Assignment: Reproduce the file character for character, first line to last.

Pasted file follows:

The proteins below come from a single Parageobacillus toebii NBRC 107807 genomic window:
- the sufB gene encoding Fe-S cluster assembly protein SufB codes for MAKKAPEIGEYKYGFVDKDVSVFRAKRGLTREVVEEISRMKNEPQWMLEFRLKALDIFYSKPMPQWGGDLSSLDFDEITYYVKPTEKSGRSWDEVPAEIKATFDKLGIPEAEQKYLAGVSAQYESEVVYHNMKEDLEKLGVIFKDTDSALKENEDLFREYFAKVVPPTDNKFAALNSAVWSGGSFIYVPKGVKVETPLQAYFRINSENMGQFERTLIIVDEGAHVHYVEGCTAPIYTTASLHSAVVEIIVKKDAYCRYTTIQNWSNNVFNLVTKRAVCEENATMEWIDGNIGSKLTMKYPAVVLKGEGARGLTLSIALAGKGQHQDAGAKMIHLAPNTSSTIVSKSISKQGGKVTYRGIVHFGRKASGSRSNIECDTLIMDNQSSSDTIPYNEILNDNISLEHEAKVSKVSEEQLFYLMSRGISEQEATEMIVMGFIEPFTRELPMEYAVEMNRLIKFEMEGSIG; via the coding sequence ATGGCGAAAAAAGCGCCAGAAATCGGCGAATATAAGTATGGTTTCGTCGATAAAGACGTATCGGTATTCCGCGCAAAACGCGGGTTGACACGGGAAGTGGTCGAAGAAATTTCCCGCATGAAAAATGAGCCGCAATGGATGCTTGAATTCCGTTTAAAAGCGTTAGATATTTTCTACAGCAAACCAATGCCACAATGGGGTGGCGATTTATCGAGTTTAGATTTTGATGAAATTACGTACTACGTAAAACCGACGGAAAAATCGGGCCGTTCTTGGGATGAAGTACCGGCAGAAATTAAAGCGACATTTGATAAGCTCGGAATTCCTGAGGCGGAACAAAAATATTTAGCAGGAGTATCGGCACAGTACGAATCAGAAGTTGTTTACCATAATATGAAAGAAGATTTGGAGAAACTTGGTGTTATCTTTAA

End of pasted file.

The proteins below come from a single Parageobacillus toebii NBRC 107807 genomic window:
- the sufB gene encoding Fe-S cluster assembly protein SufB codes for MAKKAPEIGEYKYGFVDKDVSVFRAKRGLTREVVEEISRMKNEPQWMLEFRLKALDIFYSKPMPQWGGDLSSLDFDEITYYVKPTEKSGRSWDEVPAEIKATFDKLGIPEAEQKYLAGVSAQYESEVVYHNMKEDLEKLGVIFKDTDSALKENEDLFREYFAKVVPPTDNKFAALNSAVWSGGSFIYVPKGVKVETPLQAYFRINSENMGQFERTLIIVDEGAHVHYVEGCTAPIYTTASLHSAVVEIIVKKDAYCRYTTIQNWSNNVFNLVTKRAVCEENATMEWIDGNIGSKLTMKYPAVVLKGEGARGLTLSIALAGKGQHQDAGAKMIHLAPNTSSTIVSKSISKQGGKVTYRGIVHFGRKASGSRSNIECDTLIMDNQSSSDTIPYNEILNDNISLEHEAKVSKVSEEQLFYLMSRGISEQEATEMIVMGFIEPFTRELPMEYAVEMNRLIKFEMEGSIG; via the coding sequence ATGGCGAAAAAAGCGCCAGAAATCGGCGAATATAAGTATGGTTTCGTCGATAAAGACGTATCGGTATTCCGCGCAAAACGCGGGTTGACACGGGAAGTGGTCGAAGAAATTTCCCGCATGAAAAATGAGCCGCAATGGATGCTTGAATTCCGTTTAAAAGCGTTAGATATTTTCTACAGCAAACCAATGCCACAATGGGGTGGCGATTTATCGAGTTTAGATTTTGATGAAATTACGTACTACGTAAAACCGACGGAAAAATCGGGCCGTTCTTGGGATGAAGTACCGGCAGAAATTAAAGCGACATTTGATAAGCTCGGAATTCCTGAGGCGGAACAAAAATATTTAGCAGGAGTATCGGCACAGTACGAATCAGAAGTTGTTTACCATAATATGAAAGAAGATTTGGAGAAACTTGGTGTTATCTTTAA